CONVERSATIONS WITH MAINE

Visit to inner city school illuminates ongoing challenges of racial inequity

The Gateway Arch represents the role that the city of St. Louis played as the threshold of westward expansion for the United States during the 19th century. Its shape and symbolism, however, inspire dreams that move beyond our history — into a future of progressive discovery, growth, and progress.
Robin Clifford Wood
The Gateway Arch represents the role that the city of St. Louis played as the threshold of westward expansion for the United States during the 19th century. Its shape and symbolism, however, inspire dreams that move beyond our history — into a future of progressive discovery, growth, and progress.
Posted Jan. 24, 2013, at 3:31 p.m.
The Gateway Arch represents the role that the city of St. Louis played as the threshold of westward expansion for the United States during the 19th century.
The Gateway Arch represents the role that the city of St. Louis played as the threshold of westward expansion for the United States during the 19th century.

Last week, my husband and I visited with some inner-city seventh grade students in St. Louis, Mo. We were invited into their classroom by their teacher — our eldest daughter, Anna — who is working in St. Louis through the Teach For America program. Although I often appreciated how my kids opened us up to new worlds while we were raising them, I never anticipated the ways in which they would continue to stretch our horizons even after they left the nest.

When I first sat down to write this column, I planned to write a travelogue about St. Louis. In addition to its great food, great beer, free museums and attractive brick architecture, I wanted to talk about the city’s fabulous Soulard Farmer’s Market, active since 1779, the 153-year-old Missouri Botanical Gardens and our trip to the top of the 630-foot Gateway Arch, with its Museum of Westward Expansion underneath.

As much as I enjoyed St. Louis’s public attractions, however, my visit to a public city school left the most lasting impression.

Relatively speaking, we don’t talk a whole lot about race in Maine, and when we do it is largely academic, given our lack of racial diversity. It’s hard to feel that I have any place even broaching the subject as a white woman in our country’s whitest state. But this week, in the wake of the Martin Luther King Jr. holiday, the second inauguration of our country’s first black president and my experience in an inner-city classroom, I decided to talk a little bit about race.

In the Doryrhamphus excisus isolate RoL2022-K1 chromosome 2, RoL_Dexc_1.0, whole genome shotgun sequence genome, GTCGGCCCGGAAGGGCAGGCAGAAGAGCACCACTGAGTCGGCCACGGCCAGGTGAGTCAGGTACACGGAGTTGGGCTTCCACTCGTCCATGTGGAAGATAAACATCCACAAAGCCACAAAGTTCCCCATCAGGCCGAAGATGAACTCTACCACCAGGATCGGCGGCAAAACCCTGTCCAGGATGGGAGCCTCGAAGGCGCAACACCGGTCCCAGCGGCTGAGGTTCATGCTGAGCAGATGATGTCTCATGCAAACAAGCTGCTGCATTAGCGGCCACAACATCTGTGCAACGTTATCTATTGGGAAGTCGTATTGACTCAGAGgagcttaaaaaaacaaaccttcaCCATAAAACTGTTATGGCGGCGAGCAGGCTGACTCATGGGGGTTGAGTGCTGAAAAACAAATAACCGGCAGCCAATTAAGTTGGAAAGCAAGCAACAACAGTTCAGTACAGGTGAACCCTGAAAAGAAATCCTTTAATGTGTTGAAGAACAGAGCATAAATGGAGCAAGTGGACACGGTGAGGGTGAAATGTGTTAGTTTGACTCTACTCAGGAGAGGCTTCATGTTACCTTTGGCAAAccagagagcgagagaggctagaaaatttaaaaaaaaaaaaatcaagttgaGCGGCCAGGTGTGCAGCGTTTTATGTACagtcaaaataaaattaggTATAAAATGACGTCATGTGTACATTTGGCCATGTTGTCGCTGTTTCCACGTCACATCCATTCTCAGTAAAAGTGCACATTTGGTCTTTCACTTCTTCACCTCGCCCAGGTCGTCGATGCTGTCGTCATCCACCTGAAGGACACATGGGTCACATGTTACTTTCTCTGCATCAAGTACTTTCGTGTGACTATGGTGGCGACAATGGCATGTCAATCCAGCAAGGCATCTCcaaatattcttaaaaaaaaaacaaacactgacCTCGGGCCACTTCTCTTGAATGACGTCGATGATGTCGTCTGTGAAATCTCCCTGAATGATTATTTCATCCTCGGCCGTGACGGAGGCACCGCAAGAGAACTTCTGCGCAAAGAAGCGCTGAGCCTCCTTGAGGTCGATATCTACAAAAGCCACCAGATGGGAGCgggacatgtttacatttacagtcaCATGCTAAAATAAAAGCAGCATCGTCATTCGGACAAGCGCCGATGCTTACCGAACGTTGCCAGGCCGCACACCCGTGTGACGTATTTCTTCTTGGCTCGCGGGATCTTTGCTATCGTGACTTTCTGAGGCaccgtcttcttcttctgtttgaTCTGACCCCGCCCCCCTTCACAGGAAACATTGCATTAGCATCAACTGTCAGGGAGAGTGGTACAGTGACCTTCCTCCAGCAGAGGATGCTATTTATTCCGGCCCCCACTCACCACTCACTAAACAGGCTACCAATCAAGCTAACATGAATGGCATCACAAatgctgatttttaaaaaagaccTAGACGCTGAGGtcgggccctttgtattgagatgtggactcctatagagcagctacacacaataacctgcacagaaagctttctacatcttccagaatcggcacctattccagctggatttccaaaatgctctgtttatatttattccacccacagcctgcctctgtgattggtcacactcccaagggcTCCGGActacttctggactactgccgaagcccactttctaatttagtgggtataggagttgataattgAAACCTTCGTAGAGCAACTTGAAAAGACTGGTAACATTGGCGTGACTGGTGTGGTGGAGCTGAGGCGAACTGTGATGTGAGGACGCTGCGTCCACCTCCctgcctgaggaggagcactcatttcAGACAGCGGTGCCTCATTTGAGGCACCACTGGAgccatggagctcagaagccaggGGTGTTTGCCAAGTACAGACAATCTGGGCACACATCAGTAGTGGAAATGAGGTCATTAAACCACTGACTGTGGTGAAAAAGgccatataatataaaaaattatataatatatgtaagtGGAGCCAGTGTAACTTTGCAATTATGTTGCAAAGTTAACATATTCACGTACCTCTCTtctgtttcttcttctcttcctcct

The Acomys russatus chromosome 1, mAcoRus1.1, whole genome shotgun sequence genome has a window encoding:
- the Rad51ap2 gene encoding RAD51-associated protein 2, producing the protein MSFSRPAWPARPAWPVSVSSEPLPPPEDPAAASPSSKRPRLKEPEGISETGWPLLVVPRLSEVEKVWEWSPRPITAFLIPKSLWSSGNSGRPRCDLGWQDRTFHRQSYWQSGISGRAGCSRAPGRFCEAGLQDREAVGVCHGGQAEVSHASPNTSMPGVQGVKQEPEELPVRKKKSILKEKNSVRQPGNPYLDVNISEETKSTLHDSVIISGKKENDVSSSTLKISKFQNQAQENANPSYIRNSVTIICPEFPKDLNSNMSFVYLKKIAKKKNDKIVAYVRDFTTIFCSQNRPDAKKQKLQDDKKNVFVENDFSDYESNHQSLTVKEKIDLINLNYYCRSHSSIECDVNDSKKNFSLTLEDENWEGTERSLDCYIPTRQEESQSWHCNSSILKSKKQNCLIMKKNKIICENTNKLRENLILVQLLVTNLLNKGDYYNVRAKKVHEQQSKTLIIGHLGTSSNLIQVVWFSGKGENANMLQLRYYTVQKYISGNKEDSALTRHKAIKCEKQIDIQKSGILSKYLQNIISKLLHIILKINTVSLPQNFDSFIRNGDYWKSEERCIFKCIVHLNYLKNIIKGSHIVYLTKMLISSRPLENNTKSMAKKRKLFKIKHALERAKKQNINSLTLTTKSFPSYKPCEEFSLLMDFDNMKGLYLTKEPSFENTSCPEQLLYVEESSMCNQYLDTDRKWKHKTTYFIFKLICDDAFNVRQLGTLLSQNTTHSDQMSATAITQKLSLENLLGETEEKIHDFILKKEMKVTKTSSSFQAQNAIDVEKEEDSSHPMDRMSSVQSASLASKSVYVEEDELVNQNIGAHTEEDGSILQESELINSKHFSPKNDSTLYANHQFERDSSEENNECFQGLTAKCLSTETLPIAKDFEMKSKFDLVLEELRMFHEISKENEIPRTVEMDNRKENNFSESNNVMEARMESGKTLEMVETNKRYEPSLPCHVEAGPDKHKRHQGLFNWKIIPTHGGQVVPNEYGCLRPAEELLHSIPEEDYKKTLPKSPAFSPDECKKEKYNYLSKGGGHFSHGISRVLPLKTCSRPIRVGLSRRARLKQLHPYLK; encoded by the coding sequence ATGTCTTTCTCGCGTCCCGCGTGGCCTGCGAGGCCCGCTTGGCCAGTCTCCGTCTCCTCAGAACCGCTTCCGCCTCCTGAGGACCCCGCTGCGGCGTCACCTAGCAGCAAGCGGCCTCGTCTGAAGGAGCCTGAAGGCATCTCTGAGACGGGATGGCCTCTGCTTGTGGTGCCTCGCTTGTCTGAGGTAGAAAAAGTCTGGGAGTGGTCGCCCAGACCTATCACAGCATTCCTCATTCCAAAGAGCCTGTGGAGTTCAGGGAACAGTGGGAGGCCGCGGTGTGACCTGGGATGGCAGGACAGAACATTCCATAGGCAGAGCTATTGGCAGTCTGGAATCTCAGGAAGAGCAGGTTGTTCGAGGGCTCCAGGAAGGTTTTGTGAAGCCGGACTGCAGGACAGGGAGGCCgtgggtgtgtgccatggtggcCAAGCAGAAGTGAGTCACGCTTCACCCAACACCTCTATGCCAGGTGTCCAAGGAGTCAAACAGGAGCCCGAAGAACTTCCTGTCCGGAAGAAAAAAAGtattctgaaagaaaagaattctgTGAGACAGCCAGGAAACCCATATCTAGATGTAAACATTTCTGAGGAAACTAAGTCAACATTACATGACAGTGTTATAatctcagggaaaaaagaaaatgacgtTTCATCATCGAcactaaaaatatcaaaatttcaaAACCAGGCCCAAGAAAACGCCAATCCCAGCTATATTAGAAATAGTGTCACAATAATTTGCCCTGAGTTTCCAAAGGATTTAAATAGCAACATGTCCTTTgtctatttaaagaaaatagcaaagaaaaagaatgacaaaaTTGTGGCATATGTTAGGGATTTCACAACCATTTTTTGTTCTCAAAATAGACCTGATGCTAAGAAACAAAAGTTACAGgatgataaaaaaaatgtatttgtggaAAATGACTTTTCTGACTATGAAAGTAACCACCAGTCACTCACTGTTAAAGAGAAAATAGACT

I forget how homogeneous Maine is until I travel out of it. In Anna’s school, we met one of her fellow teachers, a black woman and native Missourian who had once visited a friend in Eastport, Maine. With a twinkle in her eye, she recounted her surprise on arriving in Maine.

“I thought, my goodness, everyone is so pale around here! I couldn’t even find anybody with a tan.”

In contrast, my daughter’s is the only white face in any of her classes. Color, however, is only one aspect of the divide between Anna and her students. It is their differences in life experience, opportunity, education and even language that she has to navigate – and I’m referring almost entirely to native English speakers. In order to teach and connect with the young people in her classes, she has to recognize their cultural differences while simultaneously educating them, ideally, to become successful citizens of one unified nation. Our country grows more and more diverse every year, and our efforts to establish and maintain equality of opportunity and education are failing.

When Anna drove us around St. Louis, she pointed out numerous examples of the sharp delineations between upscale neighborhoods and poor neighborhoods. Consistently, the same boundaries divide white and black communities. The pattern is repeated all too often in U.S. cities.

Too many white Americans mistakenly believe our racial inequities to be disappearing. It is especially easy to imagine that economic and educational inequalities between races are not a big problem when we live in a place where we cannot see them. But those inequalities persist, and our country’s future depends upon the successful education of every one of our young citizens.

On the website of the National Education Association, there is an article written by Gary Orfield titled “Race and Schools: The Need for Action.”

“In a nation with 44 percent non-White students and extreme inequality in educational attainment, it’s time we address these issues as seriously as we did during the Civil Rights era,” Orfield writes.

After Anna introduced us to her students and told them where we were from, their faces lit up. “Oh, Maine! That’s at the top of the map!” they said, pointing to the upper right corner of the air in front of them. Their enthusiasm about our corner of the world gives me pause. Seeing as how we share citizenship in one great nation, I think it’s time I showed more enthusiasm about theirs.

Robin Clifford Wood welcomes feedback at robin.everyday@gmail.com.

 

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